14 Days of Wonderland

Three Months Prior

This year I hiked around a volcano.

At this time Mt. Rainier is dormant but lies waiting for its turn in the explosive shadows of another more popular one of recent times, Mt. St. Helens.

I always have been both eerily scared and intrigued by the beauty and stature of mountains. It began when I was a young girl and my grandmother lived at Mt. Rainier with her family. It continued as my cousin, David Crockett filmed the historic footage of the explosion of Mt. St. Helens when he worked for local news station KOMO 4 here in Seattle.

This year I turned 63 and decided it was time for me to spend more time wandering the backcountry and learn to live day and night in Rainier’s glacial arms and backcountry camps. Knowing I would be met with challenges along the way and knowing I would want to give up more than a few times, in the end mental and physical demands didn’t prepare me enough. I soon learned I must depend on the trust of my friends and people that would help me along the way in order to hike this classic cascade volcano.

Deciding early on I would document my 14 days through film in order to help me recount the experience more fully, my friend Shannon Hughes, who had completed the Wonderland Trail several years ago went with me ten out of the fourteen days. Shannon has a lot of hidden talents. She is a much better cook, dehydrates all her trail food. She is a writer and her cool as a cucumber nature and happy personality offset my drive and stubbornness.

I first met Shannon by a shear stoke of luck earlier 2020 when I had snowshoed with my friend Carrie up to a trail hut to hut ski system Mt. Tahoma Trails Association. Shannon and her partial Wondercrew, Susan and Catherine had a reservation along with our shared evening at High Hut. We ended up all exchanging numbers and I was told later Carrie and I were added to the Wondercrew.

At the onset of COVID-19 that ushered in a new way of life, our state shutdown all wilderness areas. The National Park did not know whether it was going to be open and the backcountry permit system was put on an indefinite hold. What we did know in June was we did not get a permit approved through the lottery and we were unsure there would be any chance of walk-up permits that were typically issued from the wilderness information system at Mt. Rainier National Park. The park generally allows a portion of permits through the lottery and the remainder are walk-up in park permits.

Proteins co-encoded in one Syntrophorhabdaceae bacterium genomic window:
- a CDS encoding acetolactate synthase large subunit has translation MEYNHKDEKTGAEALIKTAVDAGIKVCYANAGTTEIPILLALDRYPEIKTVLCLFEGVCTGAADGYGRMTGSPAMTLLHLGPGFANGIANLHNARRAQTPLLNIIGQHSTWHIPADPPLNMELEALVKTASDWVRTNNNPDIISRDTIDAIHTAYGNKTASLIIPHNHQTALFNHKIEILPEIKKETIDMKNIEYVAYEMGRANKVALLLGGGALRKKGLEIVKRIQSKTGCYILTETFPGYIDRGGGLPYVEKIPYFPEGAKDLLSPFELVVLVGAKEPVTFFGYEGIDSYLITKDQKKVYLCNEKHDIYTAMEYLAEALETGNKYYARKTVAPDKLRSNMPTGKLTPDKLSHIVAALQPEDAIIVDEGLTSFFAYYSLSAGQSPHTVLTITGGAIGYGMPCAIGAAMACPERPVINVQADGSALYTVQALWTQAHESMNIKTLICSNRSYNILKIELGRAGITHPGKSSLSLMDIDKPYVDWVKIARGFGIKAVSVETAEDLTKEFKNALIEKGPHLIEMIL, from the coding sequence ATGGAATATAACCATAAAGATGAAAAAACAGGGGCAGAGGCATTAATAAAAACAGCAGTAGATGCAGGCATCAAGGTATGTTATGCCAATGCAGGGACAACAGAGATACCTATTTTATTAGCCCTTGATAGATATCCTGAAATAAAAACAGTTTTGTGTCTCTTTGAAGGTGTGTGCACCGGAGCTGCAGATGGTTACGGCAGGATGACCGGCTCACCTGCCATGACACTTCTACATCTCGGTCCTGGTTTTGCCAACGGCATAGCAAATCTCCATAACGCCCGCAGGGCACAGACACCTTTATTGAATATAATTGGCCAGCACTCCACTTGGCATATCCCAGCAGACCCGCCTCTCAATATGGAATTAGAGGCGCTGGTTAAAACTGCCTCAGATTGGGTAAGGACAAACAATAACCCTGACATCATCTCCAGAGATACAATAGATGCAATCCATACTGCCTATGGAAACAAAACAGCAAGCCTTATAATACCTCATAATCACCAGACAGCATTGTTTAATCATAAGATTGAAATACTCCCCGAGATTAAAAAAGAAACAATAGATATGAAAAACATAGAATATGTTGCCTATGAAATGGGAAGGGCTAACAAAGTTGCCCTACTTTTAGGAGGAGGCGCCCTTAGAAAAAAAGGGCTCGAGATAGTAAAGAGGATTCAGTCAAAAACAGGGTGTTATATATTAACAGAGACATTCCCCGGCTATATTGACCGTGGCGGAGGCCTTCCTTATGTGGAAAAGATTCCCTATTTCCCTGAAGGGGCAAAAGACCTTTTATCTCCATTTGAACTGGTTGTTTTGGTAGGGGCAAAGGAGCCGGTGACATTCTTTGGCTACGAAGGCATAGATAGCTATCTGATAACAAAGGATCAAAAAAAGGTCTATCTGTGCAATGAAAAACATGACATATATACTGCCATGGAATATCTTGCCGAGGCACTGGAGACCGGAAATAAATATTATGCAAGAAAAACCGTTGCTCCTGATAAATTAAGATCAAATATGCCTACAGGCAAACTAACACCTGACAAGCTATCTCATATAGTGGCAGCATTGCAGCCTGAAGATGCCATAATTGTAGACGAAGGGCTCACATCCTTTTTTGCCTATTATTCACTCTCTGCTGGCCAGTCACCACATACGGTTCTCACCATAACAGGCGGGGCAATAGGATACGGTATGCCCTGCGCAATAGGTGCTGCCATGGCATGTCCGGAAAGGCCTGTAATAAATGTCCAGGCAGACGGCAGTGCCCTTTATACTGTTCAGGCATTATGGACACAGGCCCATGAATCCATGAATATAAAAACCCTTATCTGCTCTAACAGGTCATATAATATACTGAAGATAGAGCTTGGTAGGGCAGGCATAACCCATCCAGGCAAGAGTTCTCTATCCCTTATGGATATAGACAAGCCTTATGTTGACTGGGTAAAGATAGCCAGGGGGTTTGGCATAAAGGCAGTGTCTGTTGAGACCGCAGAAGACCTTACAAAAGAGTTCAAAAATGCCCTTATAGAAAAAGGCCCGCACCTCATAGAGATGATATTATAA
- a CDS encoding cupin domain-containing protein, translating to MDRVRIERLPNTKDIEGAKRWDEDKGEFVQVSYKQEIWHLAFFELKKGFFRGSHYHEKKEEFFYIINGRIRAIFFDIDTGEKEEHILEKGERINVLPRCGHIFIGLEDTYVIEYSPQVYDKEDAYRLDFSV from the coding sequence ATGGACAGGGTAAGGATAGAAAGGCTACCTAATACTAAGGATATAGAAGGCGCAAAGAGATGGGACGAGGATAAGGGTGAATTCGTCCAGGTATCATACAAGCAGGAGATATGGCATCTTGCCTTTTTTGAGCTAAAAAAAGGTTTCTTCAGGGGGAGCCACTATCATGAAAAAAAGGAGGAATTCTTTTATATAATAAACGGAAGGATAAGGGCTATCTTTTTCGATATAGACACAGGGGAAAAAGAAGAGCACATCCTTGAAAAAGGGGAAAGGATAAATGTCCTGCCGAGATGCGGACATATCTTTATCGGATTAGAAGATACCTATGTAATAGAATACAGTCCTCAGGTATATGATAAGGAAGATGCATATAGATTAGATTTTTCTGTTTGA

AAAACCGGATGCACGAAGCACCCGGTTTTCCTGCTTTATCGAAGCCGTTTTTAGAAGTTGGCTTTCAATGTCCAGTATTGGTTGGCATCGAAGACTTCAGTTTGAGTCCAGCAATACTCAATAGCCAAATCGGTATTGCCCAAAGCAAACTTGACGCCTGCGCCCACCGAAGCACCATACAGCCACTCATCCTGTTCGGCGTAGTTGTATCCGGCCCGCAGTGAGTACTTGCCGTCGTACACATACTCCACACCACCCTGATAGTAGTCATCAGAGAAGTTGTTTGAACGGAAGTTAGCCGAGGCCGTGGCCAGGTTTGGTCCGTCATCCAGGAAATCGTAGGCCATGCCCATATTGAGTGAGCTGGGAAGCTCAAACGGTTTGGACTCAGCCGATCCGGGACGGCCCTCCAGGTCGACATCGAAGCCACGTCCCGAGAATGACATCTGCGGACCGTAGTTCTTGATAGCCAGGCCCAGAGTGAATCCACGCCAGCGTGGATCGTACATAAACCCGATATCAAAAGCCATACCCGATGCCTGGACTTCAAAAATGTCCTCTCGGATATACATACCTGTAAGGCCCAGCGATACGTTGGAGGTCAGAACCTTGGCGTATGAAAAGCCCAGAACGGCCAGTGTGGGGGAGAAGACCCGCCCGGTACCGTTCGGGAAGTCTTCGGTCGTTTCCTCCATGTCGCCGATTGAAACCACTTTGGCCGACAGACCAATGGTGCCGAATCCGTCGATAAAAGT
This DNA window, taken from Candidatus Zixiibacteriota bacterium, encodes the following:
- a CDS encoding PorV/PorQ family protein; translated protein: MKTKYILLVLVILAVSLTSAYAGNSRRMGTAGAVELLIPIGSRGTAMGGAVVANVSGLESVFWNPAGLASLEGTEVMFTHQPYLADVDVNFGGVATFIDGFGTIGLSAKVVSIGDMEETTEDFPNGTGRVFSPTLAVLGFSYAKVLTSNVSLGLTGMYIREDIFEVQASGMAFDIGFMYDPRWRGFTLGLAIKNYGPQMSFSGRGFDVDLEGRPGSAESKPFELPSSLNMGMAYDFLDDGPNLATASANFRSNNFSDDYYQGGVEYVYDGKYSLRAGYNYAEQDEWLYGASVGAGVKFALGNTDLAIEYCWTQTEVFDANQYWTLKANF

As time went by, the park finally pulled the bear out of the den by offering a real-time backcountry campsite availability online permit system. This was the miracle we needed to get any slim pickings of a permit for this year. The one caveat was you could only apply between 7 and 30 days in advance and are also limited to 14 days total.

Six Weeks Prior Mid-July

Shannon and I got to work creating all sorts of scenarios and managed to build a creative chain of backcountry campsites around Rainier. We also had to consider transportation and shuttling cars since we would not be able to through hike.

The most coveted time on Rainier being August and with both our schedules we soon noticed the lack of availability. All the blue Xs are not available sites. All the red stars were available. All the green stars were side trips we hadn’t taken before and could add them as excursions, optional of course. Some days would be shorter hikes, some days would be gruelingly long. As it became clear during our actual trek, the park was holding at about 50% capacity at all campsites both drive-in and backcountry. We noticed many backcountry sites were almost empty each evening as a result and we probably could have stayed anywhere in theory.

The photo below is the best we could do even with waking up at 12:01 am 30 days in advance after weeks of watching the weekly availability updates the park would post.

Our first day we started at Deer Creek Camp which is neatly tucked away along side Hwy 123 between White Pass and Naches Pass.

Episode 1 video contains a search for a lost camp known as Deer Creek as well as a rainy first day through gorgeous wildflower meadows. Lisa ends up wet from head to toe but with the help of her friends, ends up wearing gallon zip lock bags in her shoes and Carrie’s clothes for a climb up Tamanos Mountain. Runtime 9:31

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